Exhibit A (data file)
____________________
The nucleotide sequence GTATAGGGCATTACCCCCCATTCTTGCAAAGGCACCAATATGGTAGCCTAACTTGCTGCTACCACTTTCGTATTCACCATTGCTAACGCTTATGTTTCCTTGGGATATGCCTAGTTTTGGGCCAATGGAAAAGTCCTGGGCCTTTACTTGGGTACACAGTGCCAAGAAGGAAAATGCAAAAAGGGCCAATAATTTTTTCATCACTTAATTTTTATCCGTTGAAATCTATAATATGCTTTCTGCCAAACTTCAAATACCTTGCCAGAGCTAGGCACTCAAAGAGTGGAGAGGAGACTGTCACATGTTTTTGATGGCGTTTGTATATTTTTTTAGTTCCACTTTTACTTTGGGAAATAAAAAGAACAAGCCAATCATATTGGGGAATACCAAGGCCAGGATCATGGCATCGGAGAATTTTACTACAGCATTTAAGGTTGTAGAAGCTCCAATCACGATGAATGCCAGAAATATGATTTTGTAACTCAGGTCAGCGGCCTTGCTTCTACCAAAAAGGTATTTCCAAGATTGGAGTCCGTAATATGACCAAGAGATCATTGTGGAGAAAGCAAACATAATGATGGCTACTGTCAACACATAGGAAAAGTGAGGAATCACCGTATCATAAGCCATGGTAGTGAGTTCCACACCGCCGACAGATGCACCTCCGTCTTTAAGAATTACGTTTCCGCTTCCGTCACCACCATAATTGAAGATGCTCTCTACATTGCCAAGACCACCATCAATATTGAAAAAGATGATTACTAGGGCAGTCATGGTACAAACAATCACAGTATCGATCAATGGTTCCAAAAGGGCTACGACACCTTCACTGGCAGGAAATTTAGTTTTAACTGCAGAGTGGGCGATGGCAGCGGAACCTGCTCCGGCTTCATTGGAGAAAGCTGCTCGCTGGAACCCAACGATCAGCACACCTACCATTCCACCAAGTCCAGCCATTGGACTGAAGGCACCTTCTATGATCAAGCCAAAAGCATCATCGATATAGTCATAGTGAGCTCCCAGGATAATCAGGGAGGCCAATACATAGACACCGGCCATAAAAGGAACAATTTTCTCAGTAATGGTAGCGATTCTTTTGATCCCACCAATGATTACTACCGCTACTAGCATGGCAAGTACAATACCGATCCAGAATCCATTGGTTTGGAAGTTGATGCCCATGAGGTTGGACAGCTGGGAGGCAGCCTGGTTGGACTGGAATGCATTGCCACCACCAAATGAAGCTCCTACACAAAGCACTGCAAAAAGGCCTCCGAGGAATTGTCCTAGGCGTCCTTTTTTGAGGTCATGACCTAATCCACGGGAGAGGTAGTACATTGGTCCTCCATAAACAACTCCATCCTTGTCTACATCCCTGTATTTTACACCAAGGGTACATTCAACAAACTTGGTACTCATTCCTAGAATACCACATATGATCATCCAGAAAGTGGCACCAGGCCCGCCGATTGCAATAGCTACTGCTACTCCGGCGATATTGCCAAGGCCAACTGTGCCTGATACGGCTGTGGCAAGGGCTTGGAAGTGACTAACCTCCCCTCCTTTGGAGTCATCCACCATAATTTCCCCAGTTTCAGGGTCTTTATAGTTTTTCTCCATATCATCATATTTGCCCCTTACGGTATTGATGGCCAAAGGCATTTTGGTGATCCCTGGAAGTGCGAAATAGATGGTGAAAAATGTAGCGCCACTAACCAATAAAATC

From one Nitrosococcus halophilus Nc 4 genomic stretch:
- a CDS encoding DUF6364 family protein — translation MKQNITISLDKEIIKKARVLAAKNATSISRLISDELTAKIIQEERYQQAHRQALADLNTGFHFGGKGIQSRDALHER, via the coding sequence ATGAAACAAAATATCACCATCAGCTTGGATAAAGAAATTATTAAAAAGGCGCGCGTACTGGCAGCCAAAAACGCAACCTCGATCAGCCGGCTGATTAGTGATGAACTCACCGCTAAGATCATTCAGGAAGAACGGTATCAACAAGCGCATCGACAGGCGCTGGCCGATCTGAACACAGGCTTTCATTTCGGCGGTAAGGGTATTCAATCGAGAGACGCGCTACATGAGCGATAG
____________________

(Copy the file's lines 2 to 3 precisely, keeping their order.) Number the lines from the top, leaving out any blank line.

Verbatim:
From one Nitrosococcus halophilus Nc 4 genomic stretch:
- a CDS encoding DUF6364 family protein — translation MKQNITISLDKEIIKKARVLAAKNATSISRLISDELTAKIIQEERYQQAHRQALADLNTGFHFGGKGIQSRDALHER, via the coding sequence ATGAAACAAAATATCACCATCAGCTTGGATAAAGAAATTATTAAAAAGGCGCGCGTACTGGCAGCCAAAAACGCAACCTCGATCAGCCGGCTGATTAGTGATGAACTCACCGCTAAGATCATTCAGGAAGAACGGTATCAACAAGCGCATCGACAGGCGCTGGCCGATCTGAACACAGGCTTTCATTTCGGCGGTAAGGGTATTCAATCGAGAGACGCGCTACATGAGCGATAG